Samurai bunnies fun for everyone

Ally Melling

Photo Courtesy of Dark Horse Comics.

Credit: Carl Schierhorn

You may be wondering how a comic book about a samurai bunny could possibly be so awesome.

To quote Monty Python and the Holy Grail: “This is no ordinary rabbit.”

Dark Horse Comics’ “Usagi Yojimbo” is a stylish, action-packed monthly release that has been praised by the comic world for decades.

In this feudal Japanese setting, “Usagi Yojimbo” (translating to “rabbit bodyguard”) is Miyamoto Usagi, a masterless, ronin samurai wandering the country as a bodyguard-for-hire. Usagi never lets the innocent go unprotected. Whether up against one bandit or thirty ninjas, Usagi never compromises the Bushido samurai code and sheaths his swords only when the job is done.

The newly released issue number 91 wraps up the two-part storyline of “The Ghost in the Well.”

Part one left Usagi deep within the bowels of Geishu Castle, trying to solve a fantastic murder that had left all others clueless. He was baffled when the only murder clues pointed him in the direction of a woman who had died more than a decade ago.

In the conclusion of “The Ghost in the Well,” Usagi must team up with friend Tomoe Ame to solve a new murder in addition to the previous one. The mystery is heightened when he becomes a suspect himself. It is up to Usagi to prove his innocence and solve the mystery of the Geisha ghost before the body count rises.

“Usagi Yojimbo”

Written and drawn by Stan Sakai

Published by Dark Horse Comics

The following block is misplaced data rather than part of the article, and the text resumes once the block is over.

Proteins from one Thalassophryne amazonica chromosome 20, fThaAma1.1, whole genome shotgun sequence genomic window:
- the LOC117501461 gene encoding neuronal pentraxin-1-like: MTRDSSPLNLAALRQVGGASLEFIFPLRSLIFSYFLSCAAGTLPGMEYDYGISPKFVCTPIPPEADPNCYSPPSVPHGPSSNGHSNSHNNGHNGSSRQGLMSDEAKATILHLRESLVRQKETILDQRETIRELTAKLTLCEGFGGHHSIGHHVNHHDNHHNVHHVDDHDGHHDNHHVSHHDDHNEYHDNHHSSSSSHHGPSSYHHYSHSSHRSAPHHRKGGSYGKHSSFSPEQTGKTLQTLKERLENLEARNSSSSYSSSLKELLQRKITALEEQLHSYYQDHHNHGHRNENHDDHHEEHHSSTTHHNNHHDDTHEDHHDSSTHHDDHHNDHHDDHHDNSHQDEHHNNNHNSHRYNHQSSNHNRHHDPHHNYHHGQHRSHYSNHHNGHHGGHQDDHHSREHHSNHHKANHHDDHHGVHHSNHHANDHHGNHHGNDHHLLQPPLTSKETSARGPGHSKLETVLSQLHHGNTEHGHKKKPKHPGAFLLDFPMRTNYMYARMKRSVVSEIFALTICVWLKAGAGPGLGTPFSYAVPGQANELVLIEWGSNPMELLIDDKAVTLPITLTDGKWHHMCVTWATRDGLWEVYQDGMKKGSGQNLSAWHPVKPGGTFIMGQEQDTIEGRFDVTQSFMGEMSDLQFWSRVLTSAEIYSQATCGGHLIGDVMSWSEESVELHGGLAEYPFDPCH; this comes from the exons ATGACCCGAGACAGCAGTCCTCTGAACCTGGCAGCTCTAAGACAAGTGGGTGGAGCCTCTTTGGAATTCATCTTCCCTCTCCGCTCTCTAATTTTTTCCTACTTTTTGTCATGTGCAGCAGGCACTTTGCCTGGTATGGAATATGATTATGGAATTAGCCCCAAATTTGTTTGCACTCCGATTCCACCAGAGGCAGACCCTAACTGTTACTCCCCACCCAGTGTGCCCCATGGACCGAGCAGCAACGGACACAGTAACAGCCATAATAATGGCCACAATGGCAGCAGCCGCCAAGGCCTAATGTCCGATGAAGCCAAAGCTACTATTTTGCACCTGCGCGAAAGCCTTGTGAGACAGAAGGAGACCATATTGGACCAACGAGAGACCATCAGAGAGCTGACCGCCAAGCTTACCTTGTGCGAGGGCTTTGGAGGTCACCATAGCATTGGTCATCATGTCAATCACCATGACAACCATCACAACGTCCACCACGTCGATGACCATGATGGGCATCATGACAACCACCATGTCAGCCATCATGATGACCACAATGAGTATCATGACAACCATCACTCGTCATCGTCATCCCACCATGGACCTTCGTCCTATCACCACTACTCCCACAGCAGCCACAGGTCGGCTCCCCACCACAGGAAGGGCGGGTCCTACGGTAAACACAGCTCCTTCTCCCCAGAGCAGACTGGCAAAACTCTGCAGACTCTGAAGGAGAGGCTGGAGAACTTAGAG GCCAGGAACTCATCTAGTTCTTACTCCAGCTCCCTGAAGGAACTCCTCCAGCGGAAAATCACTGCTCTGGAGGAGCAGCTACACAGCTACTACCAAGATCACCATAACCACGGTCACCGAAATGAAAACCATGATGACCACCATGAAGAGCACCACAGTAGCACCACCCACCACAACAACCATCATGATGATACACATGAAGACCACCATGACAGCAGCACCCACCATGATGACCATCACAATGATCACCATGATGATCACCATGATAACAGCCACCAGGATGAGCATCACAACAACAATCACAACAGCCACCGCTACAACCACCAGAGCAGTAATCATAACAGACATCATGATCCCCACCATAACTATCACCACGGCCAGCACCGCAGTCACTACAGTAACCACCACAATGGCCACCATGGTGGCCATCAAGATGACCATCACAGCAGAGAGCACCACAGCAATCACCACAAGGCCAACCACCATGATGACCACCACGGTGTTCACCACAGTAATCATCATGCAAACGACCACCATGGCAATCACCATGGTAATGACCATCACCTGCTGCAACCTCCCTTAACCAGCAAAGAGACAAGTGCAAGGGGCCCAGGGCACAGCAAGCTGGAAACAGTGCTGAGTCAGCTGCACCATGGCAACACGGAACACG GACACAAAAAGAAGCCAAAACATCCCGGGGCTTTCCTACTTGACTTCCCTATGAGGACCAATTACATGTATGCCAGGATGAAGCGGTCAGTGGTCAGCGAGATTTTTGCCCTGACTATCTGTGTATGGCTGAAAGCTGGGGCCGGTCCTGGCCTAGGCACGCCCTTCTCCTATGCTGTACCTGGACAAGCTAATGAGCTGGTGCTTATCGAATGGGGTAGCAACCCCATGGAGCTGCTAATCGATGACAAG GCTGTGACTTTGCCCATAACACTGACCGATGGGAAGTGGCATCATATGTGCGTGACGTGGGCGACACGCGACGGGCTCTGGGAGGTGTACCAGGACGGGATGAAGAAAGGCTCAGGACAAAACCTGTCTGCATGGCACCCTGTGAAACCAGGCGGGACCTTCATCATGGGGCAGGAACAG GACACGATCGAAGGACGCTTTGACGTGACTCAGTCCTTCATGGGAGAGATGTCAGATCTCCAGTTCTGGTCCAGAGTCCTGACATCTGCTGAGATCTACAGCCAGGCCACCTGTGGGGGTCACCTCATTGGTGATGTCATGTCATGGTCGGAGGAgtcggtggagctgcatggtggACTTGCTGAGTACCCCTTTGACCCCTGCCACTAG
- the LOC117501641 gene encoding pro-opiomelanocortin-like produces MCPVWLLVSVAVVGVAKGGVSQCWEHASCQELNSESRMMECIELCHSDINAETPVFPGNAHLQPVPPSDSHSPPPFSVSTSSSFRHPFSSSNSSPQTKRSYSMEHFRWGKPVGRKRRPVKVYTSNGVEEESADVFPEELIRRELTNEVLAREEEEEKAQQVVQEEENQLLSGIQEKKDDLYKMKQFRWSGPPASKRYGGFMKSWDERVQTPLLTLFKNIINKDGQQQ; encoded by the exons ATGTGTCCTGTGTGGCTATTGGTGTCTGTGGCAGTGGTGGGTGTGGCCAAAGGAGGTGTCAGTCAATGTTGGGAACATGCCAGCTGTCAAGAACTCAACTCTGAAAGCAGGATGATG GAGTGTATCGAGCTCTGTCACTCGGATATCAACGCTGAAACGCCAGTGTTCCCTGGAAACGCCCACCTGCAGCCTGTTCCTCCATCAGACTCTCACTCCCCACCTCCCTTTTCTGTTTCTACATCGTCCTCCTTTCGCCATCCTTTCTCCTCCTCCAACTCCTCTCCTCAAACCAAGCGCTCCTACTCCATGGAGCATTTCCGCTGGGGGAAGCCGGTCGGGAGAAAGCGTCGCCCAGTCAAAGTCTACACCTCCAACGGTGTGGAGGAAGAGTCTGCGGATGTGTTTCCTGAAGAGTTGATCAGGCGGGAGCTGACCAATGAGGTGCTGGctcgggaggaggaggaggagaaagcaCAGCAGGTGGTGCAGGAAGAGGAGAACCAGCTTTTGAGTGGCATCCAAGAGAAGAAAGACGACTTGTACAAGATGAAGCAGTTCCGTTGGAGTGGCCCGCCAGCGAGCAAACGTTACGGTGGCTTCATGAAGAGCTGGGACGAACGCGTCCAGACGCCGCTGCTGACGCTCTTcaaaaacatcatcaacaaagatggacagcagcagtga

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Since its inception, “Usagi Yojimbo” has proven itself to be more than a cutesy action cartoon with animal motifs through adult undertones, violence and heart.

A combination of wonderful writing and fantastic artwork has earned “Usagi Yojimbo” creator Stan Sakai countless honors, including multiple Eisner Awards (basically the Pulitzer of the comic world).

“Usagi Yojimbo” came into popularity during the height of the mid-’80s black-and-white-comic boom, shortly following newcomers Kevin Eastman and Peter Laird and their new comic, “Teenage Mutant Ninja Turtles.” When “Teenage Mutant Ninja Turtles” became popular enough to earn its own 1989 cartoon, Usagi even made guest appearances in episodes.

It was the fresh creativity and raw content that left “Usagi Yojimbo” and “Teenage Mutant Ninja Turtles” as two of the few books to survive the late-’80s downfall in black-and-white-comic popularity.

Today, 20 years since its first printing, “Usagi Yojimbo” continues to run strong.

Sakai’s engrossing tales of the ronin bunny seem to channel a mixture of Akira Kurosawa and Tex Avery and consistently showcase ’70s kung-fu cinema visuals steeped in historical accuracy.

Though the books are not bogged down with history, nearly every issue also gives the reader a small lesson in Japanese culture. Informative tidbits range from random Japanese words explaining names for tools or clothing to common phrases and customs. There are also occasional lessons on major battles and fables that are the basis for the entire Japanese culture.

Not convinced yet?

Throw down the $3 and buy this latest issue. Whether for a younger person or an older audience, “Usagi Yojimbo” remains a notable literary work and one badass bunny.

Contact ALL correspondent Ally Melling at [email protected].